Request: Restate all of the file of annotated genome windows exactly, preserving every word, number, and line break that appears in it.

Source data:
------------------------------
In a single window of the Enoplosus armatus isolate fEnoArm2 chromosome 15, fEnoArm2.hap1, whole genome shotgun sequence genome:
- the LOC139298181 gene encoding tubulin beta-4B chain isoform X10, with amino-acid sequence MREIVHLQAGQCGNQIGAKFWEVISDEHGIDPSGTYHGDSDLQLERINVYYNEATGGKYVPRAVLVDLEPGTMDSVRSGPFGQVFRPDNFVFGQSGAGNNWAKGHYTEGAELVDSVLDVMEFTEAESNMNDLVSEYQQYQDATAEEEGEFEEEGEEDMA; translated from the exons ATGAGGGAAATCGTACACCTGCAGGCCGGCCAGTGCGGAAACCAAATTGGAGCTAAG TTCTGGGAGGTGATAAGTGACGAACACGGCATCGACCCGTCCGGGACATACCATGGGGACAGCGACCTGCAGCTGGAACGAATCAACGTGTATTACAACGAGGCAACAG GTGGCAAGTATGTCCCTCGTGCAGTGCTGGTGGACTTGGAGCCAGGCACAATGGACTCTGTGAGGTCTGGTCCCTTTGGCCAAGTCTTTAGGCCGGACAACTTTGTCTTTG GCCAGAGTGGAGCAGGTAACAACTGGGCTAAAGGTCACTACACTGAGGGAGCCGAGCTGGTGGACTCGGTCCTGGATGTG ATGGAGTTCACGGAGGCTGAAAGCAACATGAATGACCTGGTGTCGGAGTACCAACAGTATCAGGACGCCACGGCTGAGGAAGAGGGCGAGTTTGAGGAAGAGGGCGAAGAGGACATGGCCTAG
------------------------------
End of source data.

In a single window of the Enoplosus armatus isolate fEnoArm2 chromosome 15, fEnoArm2.hap1, whole genome shotgun sequence genome:
- the LOC139298181 gene encoding tubulin beta-4B chain isoform X10, with amino-acid sequence MREIVHLQAGQCGNQIGAKFWEVISDEHGIDPSGTYHGDSDLQLERINVYYNEATGGKYVPRAVLVDLEPGTMDSVRSGPFGQVFRPDNFVFGQSGAGNNWAKGHYTEGAELVDSVLDVMEFTEAESNMNDLVSEYQQYQDATAEEEGEFEEEGEEDMA; translated from the exons ATGAGGGAAATCGTACACCTGCAGGCCGGCCAGTGCGGAAACCAAATTGGAGCTAAG TTCTGGGAGGTGATAAGTGACGAACACGGCATCGACCCGTCCGGGACATACCATGGGGACAGCGACCTGCAGCTGGAACGAATCAACGTGTATTACAACGAGGCAACAG GTGGCAAGTATGTCCCTCGTGCAGTGCTGGTGGACTTGGAGCCAGGCACAATGGACTCTGTGAGGTCTGGTCCCTTTGGCCAAGTCTTTAGGCCGGACAACTTTGTCTTTG GCCAGAGTGGAGCAGGTAACAACTGGGCTAAAGGTCACTACACTGAGGGAGCCGAGCTGGTGGACTCGGTCCTGGATGTG ATGGAGTTCACGGAGGCTGAAAGCAACATGAATGACCTGGTGTCGGAGTACCAACAGTATCAGGACGCCACGGCTGAGGAAGAGGGCGAGTTTGAGGAAGAGGGCGAAGAGGACATGGCCTAG